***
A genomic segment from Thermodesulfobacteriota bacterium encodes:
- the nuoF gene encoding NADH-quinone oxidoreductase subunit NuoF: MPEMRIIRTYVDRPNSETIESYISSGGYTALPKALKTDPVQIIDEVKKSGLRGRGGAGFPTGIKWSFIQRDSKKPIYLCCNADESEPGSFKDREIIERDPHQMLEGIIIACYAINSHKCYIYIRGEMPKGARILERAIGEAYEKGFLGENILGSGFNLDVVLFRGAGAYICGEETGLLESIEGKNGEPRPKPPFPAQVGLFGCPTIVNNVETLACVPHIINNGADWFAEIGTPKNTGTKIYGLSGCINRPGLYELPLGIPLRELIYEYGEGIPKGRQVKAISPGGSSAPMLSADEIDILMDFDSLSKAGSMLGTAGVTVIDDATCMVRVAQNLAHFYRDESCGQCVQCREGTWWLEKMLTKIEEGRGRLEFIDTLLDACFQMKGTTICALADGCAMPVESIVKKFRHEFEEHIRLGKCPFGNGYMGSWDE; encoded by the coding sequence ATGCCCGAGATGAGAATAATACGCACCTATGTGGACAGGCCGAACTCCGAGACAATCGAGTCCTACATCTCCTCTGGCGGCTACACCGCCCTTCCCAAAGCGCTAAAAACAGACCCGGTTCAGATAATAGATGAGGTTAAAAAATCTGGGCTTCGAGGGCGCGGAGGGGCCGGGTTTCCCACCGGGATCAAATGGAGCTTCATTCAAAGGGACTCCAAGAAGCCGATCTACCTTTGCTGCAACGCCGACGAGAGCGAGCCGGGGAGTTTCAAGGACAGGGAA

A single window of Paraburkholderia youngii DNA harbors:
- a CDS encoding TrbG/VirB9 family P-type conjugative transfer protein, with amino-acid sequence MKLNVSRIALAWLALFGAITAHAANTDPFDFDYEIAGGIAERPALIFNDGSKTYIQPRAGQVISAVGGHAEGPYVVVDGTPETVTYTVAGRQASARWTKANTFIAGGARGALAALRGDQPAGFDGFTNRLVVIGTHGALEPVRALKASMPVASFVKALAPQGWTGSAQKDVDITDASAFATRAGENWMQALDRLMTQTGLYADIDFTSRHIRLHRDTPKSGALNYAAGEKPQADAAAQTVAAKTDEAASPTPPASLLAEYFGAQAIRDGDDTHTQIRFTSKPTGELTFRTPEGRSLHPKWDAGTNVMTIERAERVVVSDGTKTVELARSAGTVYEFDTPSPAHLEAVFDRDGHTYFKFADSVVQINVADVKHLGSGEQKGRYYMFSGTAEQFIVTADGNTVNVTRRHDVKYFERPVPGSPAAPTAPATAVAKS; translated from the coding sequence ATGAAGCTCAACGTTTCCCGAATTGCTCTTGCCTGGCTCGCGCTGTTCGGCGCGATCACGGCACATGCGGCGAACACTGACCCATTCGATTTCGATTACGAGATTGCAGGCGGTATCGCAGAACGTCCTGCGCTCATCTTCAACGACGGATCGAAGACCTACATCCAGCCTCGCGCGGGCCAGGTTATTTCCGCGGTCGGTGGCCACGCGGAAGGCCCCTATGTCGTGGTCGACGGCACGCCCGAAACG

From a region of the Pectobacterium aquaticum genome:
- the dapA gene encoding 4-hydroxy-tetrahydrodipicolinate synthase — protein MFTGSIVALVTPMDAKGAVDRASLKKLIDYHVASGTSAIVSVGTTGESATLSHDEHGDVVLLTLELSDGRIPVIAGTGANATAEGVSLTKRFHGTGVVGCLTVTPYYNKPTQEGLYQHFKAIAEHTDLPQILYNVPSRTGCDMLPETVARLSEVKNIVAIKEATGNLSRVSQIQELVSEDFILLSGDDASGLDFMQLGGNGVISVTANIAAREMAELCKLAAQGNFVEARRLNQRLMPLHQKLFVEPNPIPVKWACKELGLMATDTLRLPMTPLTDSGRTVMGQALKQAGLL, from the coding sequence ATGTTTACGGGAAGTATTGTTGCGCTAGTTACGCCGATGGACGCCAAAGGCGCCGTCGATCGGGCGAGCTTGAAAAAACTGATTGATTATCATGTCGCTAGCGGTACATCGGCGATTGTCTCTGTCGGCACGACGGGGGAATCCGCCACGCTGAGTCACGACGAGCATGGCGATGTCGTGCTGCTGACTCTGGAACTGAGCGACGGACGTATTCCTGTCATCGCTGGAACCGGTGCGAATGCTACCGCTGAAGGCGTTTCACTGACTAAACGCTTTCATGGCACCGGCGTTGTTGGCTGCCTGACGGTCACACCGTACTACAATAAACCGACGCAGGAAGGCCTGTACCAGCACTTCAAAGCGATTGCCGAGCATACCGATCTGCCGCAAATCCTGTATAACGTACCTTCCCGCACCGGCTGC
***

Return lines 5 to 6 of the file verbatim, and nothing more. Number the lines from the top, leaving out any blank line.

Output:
From a region of the Pectobacterium aquaticum genome:
- the dapA gene encoding 4-hydroxy-tetrahydrodipicolinate synthase — protein MFTGSIVALVTPMDAKGAVDRASLKKLIDYHVASGTSAIVSVGTTGESATLSHDEHGDVVLLTLELSDGRIPVIAGTGANATAEGVSLTKRFHGTGVVGCLTVTPYYNKPTQEGLYQHFKAIAEHTDLPQILYNVPSRTGCDMLPETVARLSEVKNIVAIKEATGNLSRVSQIQELVSEDFILLSGDDASGLDFMQLGGNGVISVTANIAAREMAELCKLAAQGNFVEARRLNQRLMPLHQKLFVEPNPIPVKWACKELGLMATDTLRLPMTPLTDSGRTVMGQALKQAGLL, from the coding sequence ATGTTTACGGGAAGTATTGTTGCGCTAGTTACGCCGATGGACGCCAAAGGCGCCGTCGATCGGGCGAGCTTGAAAAAACTGATTGATTATCATGTCGCTAGCGGTACATCGGCGATTGTCTCTGTCGGCACGACGGGGGAATCCGCCACGCTGAGTCACGACGAGCATGGCGATGTCGTGCTGCTGACTCTGGAACTGAGCGACGGACGTATTCCTGTCATCGCTGGAACCGGTGCGAATGCTACCGCTGAAGGCGTTTCACTGACTAAACGCTTTCATGGCACCGGCGTTGTTGGCTGCCTGACGGTCACACCGTACTACAATAAACCGACGCAGGAAGGCCTGTACCAGCACTTCAAAGCGATTGCCGAGCATACCGATCTGCCGCAAATCCTGTATAACGTACCTTCCCGCACCGGCTGC